In recent years, Run Out Groove has garnered a stellar reputation for its vinyl reissues of rarities from the Warner Music Archive. The label has pressed up everything from lost soul music and jazz, to experimental rock, pop, and folk. Most of their reissues boast previously unreleased rarities or hard-to-find tracks. In the last few months, the label has delivered expanded versions of more recent albums that have long been out of print on vinyl. Morphine's Yes is one of those lost vinyl titles
1962 is rightfully viewed as a breakthrough year for tenor saxophonist Stan Getz, the year in which he successfully brought the Brazilian bossa nova sound to the mainstream with guitarist Charlie Byrd on Jazz Samba. 1961, on the other hand, has receded as a kind of footnote in his musical history despite two strong albums: the orchestral jazz fusion Focus, with arranger Eddie Sauter (late of The Sauter-Finnegan Orchestra and later an in-demand orchestrator of such Broadway musicals as 1776),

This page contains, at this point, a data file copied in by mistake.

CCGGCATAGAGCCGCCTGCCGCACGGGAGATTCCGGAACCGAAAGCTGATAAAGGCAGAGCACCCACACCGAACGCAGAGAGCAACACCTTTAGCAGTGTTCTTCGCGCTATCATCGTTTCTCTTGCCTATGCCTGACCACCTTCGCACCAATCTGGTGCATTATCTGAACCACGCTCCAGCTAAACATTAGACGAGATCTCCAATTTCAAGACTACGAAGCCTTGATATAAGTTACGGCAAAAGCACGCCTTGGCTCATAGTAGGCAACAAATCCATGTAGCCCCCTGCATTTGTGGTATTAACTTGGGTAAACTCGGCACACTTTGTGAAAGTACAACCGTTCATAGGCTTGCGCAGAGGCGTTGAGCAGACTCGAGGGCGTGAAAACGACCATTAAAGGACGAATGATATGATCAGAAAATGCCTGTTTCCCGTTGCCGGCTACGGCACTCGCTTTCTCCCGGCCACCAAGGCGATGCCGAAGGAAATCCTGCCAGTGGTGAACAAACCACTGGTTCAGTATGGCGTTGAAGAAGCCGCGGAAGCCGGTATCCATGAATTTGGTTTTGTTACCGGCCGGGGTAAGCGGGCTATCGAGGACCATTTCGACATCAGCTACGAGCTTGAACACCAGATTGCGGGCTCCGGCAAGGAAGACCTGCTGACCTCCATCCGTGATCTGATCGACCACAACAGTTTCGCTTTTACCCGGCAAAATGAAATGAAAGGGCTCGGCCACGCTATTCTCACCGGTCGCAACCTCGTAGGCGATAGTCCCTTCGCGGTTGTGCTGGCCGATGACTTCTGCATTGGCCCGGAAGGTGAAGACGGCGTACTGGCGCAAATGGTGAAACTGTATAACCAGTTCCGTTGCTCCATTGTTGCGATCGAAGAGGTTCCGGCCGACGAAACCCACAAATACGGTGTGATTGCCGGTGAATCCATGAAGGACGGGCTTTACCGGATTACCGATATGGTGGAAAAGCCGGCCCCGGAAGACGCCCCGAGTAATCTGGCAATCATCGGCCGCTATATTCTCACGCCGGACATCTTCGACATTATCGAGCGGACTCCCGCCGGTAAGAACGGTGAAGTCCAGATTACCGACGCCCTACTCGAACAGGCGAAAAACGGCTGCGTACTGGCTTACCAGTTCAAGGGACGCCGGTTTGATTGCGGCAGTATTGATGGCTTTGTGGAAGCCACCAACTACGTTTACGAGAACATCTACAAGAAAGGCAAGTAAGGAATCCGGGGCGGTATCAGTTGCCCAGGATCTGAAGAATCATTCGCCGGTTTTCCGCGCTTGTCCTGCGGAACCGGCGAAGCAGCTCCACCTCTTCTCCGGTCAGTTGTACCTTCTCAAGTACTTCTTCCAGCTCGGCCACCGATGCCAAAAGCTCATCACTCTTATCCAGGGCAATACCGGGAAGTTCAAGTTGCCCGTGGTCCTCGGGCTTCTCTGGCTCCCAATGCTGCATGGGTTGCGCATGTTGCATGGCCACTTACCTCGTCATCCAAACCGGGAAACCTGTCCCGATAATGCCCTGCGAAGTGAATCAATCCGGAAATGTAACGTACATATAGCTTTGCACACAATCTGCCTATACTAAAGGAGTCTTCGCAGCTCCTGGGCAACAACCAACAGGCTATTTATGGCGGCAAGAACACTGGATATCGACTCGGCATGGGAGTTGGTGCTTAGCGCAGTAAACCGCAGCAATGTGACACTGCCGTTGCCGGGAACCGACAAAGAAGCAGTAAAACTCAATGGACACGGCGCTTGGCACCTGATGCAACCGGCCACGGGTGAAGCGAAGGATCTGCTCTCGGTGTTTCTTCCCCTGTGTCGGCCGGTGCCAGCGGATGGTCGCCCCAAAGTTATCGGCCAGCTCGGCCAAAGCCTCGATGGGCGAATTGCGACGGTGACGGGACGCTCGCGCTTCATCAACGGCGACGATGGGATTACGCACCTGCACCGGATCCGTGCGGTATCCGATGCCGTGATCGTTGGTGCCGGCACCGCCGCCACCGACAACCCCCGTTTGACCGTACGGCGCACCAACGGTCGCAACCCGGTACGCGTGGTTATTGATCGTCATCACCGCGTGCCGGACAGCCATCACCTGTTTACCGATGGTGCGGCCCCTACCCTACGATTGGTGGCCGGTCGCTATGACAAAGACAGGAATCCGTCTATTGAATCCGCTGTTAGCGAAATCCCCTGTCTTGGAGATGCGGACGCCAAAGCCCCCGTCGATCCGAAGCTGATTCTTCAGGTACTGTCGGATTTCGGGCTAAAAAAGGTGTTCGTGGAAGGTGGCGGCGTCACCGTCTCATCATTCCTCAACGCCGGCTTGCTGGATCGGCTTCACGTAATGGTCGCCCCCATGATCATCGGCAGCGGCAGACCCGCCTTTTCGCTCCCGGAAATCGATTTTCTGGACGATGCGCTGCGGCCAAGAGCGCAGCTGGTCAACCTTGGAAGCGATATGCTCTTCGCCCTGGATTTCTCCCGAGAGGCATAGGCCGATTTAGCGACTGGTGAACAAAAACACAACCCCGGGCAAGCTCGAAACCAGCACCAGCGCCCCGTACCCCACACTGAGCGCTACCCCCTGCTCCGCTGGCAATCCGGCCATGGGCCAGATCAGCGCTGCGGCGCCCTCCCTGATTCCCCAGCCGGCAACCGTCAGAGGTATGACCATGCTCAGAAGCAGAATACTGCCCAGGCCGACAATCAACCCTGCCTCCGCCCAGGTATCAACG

Ace Explores Rock, Jazz Through the Lens of History with "Three Day Week" and "If You're Not Part of the Solution"
Ace Records, as always, has delivered some of 2019's finest collections including Songwriter Series volumes dedicated to Eddie Hinton, Leonard Cohen and Merle Haggard, and celebrations of producer Mickie Most and musician Reggie Young. Today, we're taking a look at a pair of the label's other recent releases. Bob Stanley and Pete Wiggs present Three Day Week: When the Lights Went Out 1972-1975 (Ace CDCHD 1542) is another sublimely curated compilation focusing on a particular period of
Resonance Records marked this year's Record Store Day with two world premieres celebrating the artistry of two late jazz titans, Bill Evans and Wes Montgomery. Now, those titles have arrived on CD, and they're both worthy successors to the label's past releases from both artists. Evans in England, featuring bassist Eddie Gomez and drummer Marty Morell, captures the pianist's longest-running trio a little over a year into their lifespan and already showcasing their exquisite interplay.